Researchers have created a new giant dual-laser that could control the weather

Zeus, God of the Sky, may be out of work, as scientists at the University of Central Florida believe they’ve developed a technique — which involves pointing a high powered laser at the sky — to induce clouds to drop rain and hurl thunderbolts.

Scientists have known that water condensation and lightning activity in storm clouds are associated with large amounts of static charged particles. In theory, stimulating those particles with a laser is the key to harnessing Zeus-like powers.

The hard part, scientists say, is creating a laser beam with the right combination of range, precision and strength.

“When a laser beam becomes intense enough, it behaves differently than usual — it collapses inward on itself,” explained Matthew Mills, a graduate student in the UCF Center for Research and Education in Optics and Lasers. “The collapse becomes so intense that electrons in the air’s oxygen and nitrogen are ripped off creating plasma — basically a soup of electrons.”

But students at UCF’s College of Optics & Photonics have collaborated with researchers at the University of Arizona to create a “dressed laser” that they think might be up for the challenge of controlling the weather.

The dressed laser is a high-power laser beam surrounded by a second beam, which acts as a refueling agent, sustaining the strength and accuracy of the central beam over longer distances.

“Since we have control over the length of a filament with our method, one could seed the conditions needed for a rainstorm from afar,” said Mills. “Ultimately, you could artificially control the rain and lightning over a large expanse with such ideas.”

The students recently published their research findings in the journal Nature Photonics. Their efforts were supported by a $7.5 million grant from the Department of Defense.

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Thanks to Da Brayn for bringing this to the attention of the It’s Interesting community.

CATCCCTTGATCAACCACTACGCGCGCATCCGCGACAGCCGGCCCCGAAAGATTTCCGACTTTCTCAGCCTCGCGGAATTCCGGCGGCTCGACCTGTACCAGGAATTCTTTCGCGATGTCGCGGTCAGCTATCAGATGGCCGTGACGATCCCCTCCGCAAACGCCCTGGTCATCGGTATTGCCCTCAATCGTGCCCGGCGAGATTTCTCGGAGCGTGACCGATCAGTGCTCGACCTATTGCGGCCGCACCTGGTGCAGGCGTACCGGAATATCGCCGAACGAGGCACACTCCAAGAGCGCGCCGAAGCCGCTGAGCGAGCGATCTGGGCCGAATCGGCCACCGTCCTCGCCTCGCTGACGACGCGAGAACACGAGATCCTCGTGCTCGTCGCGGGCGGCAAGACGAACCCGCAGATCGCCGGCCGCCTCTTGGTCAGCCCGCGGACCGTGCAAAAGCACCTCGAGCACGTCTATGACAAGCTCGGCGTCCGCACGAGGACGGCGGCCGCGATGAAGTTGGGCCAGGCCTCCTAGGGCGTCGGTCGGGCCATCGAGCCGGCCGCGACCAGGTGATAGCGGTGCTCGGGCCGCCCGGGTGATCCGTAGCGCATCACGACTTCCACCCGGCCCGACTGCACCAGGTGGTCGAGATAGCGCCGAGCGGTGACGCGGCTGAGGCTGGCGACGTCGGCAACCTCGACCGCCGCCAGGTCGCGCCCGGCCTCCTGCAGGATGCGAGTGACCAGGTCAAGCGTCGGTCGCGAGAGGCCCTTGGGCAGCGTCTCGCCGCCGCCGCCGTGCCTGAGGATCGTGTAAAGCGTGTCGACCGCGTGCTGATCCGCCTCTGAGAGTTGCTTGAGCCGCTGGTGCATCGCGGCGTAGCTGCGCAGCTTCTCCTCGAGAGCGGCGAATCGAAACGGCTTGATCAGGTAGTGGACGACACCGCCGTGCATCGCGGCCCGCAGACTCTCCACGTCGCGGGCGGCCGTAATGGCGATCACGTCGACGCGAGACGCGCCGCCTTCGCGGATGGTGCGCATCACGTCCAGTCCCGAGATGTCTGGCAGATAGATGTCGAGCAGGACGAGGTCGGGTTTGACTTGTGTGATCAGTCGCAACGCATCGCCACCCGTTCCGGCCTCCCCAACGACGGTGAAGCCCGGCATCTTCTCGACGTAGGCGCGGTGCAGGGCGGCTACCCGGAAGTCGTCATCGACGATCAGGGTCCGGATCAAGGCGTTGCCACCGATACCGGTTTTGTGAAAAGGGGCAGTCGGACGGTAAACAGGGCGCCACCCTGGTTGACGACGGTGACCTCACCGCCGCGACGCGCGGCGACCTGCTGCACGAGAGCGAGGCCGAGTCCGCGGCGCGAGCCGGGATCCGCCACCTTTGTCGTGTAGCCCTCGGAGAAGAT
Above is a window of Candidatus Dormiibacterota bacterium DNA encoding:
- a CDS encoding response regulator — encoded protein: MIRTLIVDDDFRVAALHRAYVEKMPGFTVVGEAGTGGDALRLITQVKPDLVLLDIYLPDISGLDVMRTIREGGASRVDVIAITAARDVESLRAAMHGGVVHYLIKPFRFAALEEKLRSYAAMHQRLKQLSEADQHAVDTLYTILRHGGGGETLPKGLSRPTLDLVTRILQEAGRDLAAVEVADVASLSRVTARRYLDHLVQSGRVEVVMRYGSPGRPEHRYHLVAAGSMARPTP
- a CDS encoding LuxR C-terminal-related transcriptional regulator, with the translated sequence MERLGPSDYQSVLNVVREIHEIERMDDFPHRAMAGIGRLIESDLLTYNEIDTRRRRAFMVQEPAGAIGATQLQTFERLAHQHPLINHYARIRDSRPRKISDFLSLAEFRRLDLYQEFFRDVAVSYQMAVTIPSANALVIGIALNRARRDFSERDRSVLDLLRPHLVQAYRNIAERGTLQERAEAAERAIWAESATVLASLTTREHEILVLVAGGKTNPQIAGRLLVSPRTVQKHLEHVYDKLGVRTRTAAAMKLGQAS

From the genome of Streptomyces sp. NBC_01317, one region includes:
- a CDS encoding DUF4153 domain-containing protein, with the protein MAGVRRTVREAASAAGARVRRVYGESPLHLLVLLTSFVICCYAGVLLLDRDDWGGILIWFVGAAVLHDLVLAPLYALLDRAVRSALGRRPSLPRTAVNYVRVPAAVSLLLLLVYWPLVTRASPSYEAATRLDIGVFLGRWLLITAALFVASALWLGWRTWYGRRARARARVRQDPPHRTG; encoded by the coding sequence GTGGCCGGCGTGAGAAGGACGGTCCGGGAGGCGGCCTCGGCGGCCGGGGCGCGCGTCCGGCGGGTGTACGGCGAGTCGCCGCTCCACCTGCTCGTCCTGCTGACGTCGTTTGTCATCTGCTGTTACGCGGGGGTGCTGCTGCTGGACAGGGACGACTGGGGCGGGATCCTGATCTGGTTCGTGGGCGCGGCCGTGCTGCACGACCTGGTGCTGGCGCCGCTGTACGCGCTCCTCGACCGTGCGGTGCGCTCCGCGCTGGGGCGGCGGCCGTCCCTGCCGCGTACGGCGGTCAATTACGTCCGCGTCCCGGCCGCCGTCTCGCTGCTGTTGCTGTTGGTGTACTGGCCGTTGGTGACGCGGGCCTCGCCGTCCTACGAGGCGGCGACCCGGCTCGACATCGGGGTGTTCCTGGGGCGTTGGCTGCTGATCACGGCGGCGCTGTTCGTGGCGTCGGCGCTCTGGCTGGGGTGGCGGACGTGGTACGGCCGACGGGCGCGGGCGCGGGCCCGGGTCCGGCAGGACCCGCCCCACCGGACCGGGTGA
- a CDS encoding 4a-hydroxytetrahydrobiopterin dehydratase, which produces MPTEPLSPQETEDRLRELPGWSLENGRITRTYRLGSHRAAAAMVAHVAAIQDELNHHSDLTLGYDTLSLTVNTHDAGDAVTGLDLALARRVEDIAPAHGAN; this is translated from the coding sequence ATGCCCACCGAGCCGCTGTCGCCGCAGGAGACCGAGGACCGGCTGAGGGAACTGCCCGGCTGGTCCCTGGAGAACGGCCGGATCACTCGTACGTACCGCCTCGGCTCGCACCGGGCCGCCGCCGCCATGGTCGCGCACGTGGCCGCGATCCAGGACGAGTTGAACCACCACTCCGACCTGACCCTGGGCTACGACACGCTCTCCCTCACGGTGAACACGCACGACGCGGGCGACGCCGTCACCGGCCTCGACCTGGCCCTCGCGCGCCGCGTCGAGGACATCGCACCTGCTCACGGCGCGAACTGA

Berkeley Laser Fires Pulses Hundreds of Times More Powerful Than All the World’s Electric Plants Combined

Blink and you’ll miss it. Don’t blink, and you’ll still miss it.

Imagine a device capable of delivering more power than all of the world’s electric plants. But this is not a prop for the next James Bond movie. A new laser at Lawrence Berkeley National Laboratory was put through its paces July 20, delivering pulses with a petawatt of power once per second. A petawatt is 1015 watts, or 1,000,000,000,000,000 watts—about 400 times as much as the combined instantaneous output of all the world’s electric plants.

How is that even possible? Well, the pulses at the Berkeley Lab Laser Accelerator (BELLA) are both exceedingly powerful and exceedingly short. Each petawatt burst lasts just 40 femtoseconds, or 0.00000000000004 second. Since it fires just one brief pulse per second, the laser’s average power is only about 40 watts—the same as an incandescent bulb in a reading lamp.

BELLA’s laser is not the first to pack so much power—a laser at Lawrence Livermore National Laboratory, just an hour’s drive inland from Berkeley, reached 1.25 petawatts in the 1990s. And the University of Texas at Austin has its own high-power laser, which hit the 1.1-petawatt mark in 2008. But the Berkeley laser is the first to deliver petawatt pulses with such frequency, the lab says. At full power, for comparison, the Texas Petawatt Laser can fire one shot per hour.

The Department of Energy plans to use the powerful laser to drive a very compact particle accelerator via a process called laser wakefield acceleration, boosting electrons to high energies for use in colliders or for imaging or medical applications. Electron beams are already in use to produce bright pulses of x-rays for high-speed imaging. An intense laser pulse can ionize the atoms in a gas, separating electrons from protons to produce a plasma. And laser-carved waves in the plasma [blue in image above] sweep up electrons [green], accelerating them outward at nearly the speed of light.

BELLA director Wim Leemans says that the project’s first experiments will seek to accelerate beams of electrons to energies of 10 billion electron-volts (or 10 GeV) by firing the laser through a plasma-based apparatus about one meter long. The laser apparatus itself is quite a bit larger, filling a good-size room. For comparison, the recently repurposed Stanford Linear Accelerator Center produced electron beams of 50 GeV from an accelerator 3.2 kilometers in length.

Thanks to Ray Gaudette for bringing this to the attention of the It’s Interesting community.